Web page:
Archive for the ‘Architecture’ Category
Architects: Kanner Architects
Location: Los Angeles, CA, USA
Project Architect: Stephen H. Kanner
Project team: Jay Fukuzawa, Greg Larusso
Client: Metro Modern Developers
Structural Engineers: Nabih Youseff
Contractor: HyMax Construction
Project Area: 13,935 sqm
Project year: 2005-2008
Photographs: John Edward Linden
A 54-unit building, The Hollywood is something of a pioneering project in a part of Los Angeles that, while emerging from years of civic indifference, remains a bit rough around the fringes. The multifamily courtyard condominium development announces the arrival of modern urban living to complement the entertainment, hospitality and retail revival under way in Hollywood.
The $15 million project is the first for-sale condominium building in a part of town populated mostly by rental properties. A Modernist façade features high-end contemporary forms tempered by the warm hues of a wood-composite exterior. The top level features double-height penthouses with mezzanines. The first four levels are comprised of flats. Inside, 17-foot ceilings create spacious living environments punctuated by high-end minimalist design. Two levels of subterranean parking accommodate 135 vehicles.
A house located in the beautiful area near Sao Paulo, Brazil. Designed to be a pavilion supported only by five columns, the home has bedrooms, a living room, dining room and balconies facing a pool overlooking the beautiful beach of Guaruja. The house become a great holiday house for a family with two kids who likes to have a guests. Even though the site is really beatiful it wasn’t easiest place for construction. A structural 18m deck above the ground was used as an artificial foundation. Above this deck the whole building is made of metal. The house only has two floors and is accessible from the second one because it’s attached to the street. The first volume features housekeeper’s house, kitchen, service-area, steam bath, gym and four bedrooms. This house is one of those houses that makes architects to be proud of their work. [Bernardes Jacobsen Architecture]
Of all the pads chosen for this year’s AIA San Francisco Living: Home Tours, only one found me smiling from start to finish. I wondered why as I wandered through this intriguing Glen Park residence… suddenly, on an upstairs landing, I spied a strange note stuck inside a fire-engine red Royal typewriter. I crept closer, just to get a peek. Staring back at me, three words, all caps: NOTHING BUT EVIDENCE. The owners’ motives began to emerge, as clear as the double-height glass wall behind me. Strachan and Melissa Forgan, it seems, had volumes to gain — more space, more light, even sheer satisfaction and enjoyment — simply by digging in, building up and letting Architecture and the City take its course.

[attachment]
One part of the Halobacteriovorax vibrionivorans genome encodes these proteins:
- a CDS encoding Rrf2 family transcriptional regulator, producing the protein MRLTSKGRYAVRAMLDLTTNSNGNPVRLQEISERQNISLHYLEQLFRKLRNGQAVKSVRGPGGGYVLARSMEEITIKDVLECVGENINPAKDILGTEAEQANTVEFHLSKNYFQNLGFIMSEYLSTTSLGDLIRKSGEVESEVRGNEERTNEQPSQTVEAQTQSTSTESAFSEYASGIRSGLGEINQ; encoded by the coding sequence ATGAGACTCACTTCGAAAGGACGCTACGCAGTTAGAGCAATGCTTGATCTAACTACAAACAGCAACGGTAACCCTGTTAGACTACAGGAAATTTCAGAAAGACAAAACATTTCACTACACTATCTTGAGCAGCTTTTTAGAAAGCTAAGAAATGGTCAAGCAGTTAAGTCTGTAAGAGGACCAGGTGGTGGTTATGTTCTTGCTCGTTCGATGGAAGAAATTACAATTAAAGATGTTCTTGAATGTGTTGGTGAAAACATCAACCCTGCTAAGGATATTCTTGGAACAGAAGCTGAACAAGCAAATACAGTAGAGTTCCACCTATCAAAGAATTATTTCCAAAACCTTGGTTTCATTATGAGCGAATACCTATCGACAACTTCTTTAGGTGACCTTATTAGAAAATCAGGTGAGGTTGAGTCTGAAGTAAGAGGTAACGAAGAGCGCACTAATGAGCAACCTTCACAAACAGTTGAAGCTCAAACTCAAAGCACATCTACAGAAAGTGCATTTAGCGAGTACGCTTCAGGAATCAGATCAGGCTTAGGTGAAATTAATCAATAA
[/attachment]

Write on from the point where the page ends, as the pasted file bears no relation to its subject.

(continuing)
Designed by Felipe Assadi + Francisca Pulido studio this contemporary country house is located in Calera Tango, Santiago, Chile. It’s built for a happy family on 4.5 Ha area with fruit trees only in one hour drive from capital. Concrete foundation wall that what elevates house from the ground includes a swimming pool and a basement. The first volume consist of public spaces like living and dining rooms. This volume is mostly covered by large gazing or with Larch wood. The second volume at the same time is a glass-and-concrete box which features more private sleeping areas. Glass used in the glazing is a thermo-pane glass with a green dye, which filters out ultraviolet rays and creates the greenhouse effect. Folding windows at the top around the perimeter of the house develops a better ventilation. [Felipe Assadi + Francisca Pulido]
Architect: Bates Masi Architects
Location: Noyack, NY, USA
Structural Engineer: Steven L. Maresca
Contractor: Brian Mannix
Project Year: 2009
Photographs: Bates Masi Architects
The client, a New York actor, sought a retreat for relaxation and casual entertaining on a restrictive narrow lot fronting the tidal estuary of Noyack Creek. The house became a study in architectural theatre: a series of spaces in a carefully scripted sequence that subtly reflect his professional life.
The path begins at the front door where perforated privacy screens slide apart like a curtain, revealing the loft-like living and dining spaces. The direction of the deck boards that make up the flooring is altered to demarcate the path through the space, emerging seamlessly to an exterior waterside deck. A broad stair to the second level, parallel with an interior stair along a glazed wall, acts as tiered seating for entertaining and looking at the water view beyond. Beneath the stair, hidden backstage for maximum privacy, the guest room shares the water view through a nearly hidden sliding door. Guests emerge as if through a trap door.